After about a year with Cugat’s band, Desi decided to take another gamble–he was going to form his own orchestra. The Desi Arnaz Orchestra started playing in small clubs and developed a following. Eventually the Orchestra ended up in New York City. Desi is also credited with starting the Conga craze in the United States. In 1939, while performing with his orchestra, Desi was spotted by Broadway director George Abbot. Abbot was casting his new play, Too Many Girls and was looking for a someone for the role of Manuelito, the Argentinian football player. Desi won the role and was soon performing on the stage. In 1940, RKO purchased the rights to the story and soon a film version was in the works. Many of the Broadway cast members, including Desi, were brought to Hollywood to appear in the film. Too Many Girls (1940), a B-movie musical at best, may be largely forgotten today and in all honestly, isn’t all that great of a film, may perhaps be one of the most important films ever made–not because of anything that happened on screen, but for what happened off screen. Without this film, television could be very different today.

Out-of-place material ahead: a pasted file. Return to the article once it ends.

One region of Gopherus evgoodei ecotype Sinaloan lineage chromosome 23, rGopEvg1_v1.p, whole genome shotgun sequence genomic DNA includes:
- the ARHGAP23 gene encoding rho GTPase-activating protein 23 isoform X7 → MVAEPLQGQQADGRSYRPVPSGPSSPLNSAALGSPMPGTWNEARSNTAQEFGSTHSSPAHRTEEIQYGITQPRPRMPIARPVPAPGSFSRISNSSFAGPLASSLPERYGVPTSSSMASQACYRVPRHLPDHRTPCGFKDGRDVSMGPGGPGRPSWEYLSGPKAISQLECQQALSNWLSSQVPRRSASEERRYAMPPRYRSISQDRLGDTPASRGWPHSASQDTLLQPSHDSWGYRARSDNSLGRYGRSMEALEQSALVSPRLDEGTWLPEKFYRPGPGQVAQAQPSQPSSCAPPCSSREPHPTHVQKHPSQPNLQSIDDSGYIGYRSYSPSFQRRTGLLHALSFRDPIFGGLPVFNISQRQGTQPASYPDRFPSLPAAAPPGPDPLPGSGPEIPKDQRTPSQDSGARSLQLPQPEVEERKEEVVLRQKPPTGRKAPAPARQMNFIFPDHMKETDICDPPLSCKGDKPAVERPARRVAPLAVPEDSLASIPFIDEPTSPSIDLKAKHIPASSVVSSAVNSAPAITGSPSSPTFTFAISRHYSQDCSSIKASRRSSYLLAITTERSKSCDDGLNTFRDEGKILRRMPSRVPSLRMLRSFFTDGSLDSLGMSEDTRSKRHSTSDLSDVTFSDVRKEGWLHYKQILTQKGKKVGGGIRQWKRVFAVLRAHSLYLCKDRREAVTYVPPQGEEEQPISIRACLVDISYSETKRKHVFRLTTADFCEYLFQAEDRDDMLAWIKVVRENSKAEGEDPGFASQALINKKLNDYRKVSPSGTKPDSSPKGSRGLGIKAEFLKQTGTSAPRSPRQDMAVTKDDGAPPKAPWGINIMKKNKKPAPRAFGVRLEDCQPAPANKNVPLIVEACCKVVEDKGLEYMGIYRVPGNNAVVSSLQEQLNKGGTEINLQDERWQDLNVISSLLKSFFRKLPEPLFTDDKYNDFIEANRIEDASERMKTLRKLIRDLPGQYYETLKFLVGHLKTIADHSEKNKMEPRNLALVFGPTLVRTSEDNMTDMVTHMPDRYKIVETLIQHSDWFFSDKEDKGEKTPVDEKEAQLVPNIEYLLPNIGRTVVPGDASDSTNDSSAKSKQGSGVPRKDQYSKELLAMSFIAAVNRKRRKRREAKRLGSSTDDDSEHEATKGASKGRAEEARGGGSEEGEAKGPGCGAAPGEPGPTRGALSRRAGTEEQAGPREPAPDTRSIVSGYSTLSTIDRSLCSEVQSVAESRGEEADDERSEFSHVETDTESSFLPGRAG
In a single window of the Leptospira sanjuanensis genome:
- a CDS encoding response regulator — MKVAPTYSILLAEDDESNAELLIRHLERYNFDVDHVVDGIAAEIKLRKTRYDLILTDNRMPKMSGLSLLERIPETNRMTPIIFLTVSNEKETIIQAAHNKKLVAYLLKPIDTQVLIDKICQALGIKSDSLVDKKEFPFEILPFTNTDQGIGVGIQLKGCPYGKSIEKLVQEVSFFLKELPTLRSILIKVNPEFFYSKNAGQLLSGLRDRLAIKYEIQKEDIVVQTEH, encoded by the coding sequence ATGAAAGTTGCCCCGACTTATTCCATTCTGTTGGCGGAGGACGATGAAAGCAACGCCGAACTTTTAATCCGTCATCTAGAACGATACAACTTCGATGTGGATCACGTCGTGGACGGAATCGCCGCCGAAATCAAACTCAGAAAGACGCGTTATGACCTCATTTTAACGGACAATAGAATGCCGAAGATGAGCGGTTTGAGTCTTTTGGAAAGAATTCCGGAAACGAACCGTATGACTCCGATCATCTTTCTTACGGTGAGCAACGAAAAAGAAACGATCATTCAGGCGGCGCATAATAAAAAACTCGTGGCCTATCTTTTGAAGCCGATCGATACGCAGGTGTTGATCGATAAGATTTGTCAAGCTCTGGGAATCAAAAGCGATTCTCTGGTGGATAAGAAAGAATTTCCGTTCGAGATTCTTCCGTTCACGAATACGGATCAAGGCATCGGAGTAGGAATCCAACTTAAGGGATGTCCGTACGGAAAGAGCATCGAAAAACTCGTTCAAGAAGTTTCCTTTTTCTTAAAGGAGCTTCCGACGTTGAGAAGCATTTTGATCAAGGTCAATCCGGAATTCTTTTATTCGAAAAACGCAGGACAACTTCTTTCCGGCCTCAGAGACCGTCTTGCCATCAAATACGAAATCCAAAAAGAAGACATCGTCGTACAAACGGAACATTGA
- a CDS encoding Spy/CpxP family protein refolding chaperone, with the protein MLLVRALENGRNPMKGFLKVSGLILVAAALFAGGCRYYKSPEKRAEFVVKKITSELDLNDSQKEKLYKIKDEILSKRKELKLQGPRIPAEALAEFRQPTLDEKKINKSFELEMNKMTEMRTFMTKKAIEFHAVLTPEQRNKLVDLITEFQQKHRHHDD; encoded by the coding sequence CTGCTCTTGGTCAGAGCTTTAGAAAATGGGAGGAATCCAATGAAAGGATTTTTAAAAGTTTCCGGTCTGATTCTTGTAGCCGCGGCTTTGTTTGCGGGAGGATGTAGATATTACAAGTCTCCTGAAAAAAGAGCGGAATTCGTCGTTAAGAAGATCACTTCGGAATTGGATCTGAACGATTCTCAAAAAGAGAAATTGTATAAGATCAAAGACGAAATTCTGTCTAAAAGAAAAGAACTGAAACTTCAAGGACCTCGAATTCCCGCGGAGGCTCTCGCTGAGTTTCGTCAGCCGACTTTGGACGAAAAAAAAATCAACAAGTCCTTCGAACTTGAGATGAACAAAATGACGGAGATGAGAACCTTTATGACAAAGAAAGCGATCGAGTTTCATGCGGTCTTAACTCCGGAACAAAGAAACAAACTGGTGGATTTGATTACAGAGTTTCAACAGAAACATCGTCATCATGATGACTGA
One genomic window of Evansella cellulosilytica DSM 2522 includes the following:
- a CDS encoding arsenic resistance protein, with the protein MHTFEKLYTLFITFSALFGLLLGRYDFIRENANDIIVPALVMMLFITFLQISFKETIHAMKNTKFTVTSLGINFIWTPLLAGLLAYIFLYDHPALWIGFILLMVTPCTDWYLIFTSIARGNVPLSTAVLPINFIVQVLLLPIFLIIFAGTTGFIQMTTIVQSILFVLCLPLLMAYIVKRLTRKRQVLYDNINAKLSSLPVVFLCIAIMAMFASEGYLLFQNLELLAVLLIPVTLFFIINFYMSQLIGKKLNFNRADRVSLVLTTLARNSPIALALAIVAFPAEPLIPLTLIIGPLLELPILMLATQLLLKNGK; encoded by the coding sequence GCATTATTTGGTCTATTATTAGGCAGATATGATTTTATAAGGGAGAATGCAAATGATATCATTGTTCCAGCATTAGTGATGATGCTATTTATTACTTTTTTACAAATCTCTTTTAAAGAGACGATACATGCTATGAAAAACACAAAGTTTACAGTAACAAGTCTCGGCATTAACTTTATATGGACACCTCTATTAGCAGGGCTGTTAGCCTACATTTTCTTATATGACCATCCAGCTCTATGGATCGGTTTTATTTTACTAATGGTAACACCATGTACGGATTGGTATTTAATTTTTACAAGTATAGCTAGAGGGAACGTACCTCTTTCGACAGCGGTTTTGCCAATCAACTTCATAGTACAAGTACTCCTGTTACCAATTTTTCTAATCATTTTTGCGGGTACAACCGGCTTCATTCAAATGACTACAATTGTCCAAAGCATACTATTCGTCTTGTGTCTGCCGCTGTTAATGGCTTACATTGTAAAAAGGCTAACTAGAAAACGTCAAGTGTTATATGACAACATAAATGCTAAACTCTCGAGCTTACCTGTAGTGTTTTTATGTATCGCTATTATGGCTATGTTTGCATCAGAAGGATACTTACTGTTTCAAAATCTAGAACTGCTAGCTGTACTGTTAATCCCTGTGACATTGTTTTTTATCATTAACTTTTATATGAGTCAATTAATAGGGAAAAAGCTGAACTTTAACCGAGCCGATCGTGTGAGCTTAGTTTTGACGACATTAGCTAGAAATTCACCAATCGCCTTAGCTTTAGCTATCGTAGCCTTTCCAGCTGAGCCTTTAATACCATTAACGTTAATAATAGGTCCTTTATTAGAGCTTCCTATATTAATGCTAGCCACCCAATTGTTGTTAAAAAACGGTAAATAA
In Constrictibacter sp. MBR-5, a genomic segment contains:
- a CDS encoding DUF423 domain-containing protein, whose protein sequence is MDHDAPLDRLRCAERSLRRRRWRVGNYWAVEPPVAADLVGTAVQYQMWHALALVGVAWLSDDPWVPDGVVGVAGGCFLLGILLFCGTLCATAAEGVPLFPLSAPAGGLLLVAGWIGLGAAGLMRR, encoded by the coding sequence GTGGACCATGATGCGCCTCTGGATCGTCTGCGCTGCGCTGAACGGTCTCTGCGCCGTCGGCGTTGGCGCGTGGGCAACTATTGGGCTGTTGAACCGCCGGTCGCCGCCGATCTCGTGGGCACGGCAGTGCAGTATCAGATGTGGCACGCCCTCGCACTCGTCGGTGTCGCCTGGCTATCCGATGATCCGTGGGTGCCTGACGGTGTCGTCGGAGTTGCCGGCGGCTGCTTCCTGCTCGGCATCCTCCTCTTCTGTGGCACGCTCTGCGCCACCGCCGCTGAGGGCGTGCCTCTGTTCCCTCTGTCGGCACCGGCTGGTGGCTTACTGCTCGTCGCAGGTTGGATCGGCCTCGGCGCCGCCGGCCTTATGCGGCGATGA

When casting the ingenue role in Too Many Girls, RKO bosses settled on 28-year old Lucille ‘Lucy’ Ball. Lucy who started as an extra and bit player in 1933 at RKO, had steadily moved up the ladder, getting bigger and better parts with each passing year. She managed to score some supporting roles in A-list films, like 1937’s Stage Door with Katharine Hepburn and Ginger Rogers, but she was nowhere in the same league as either star. In 1938, Lucy finally scored a leading role in The Affairs of Annabel, but this was a ‘B’ film. The film was a modest success and Lucy had proven that she could carry a film. By 1940, after starring in numerous ‘B’ films, Lucy was known as “Queen of the Bs” at RKO. Too Many Girls was just another ‘B’ to her.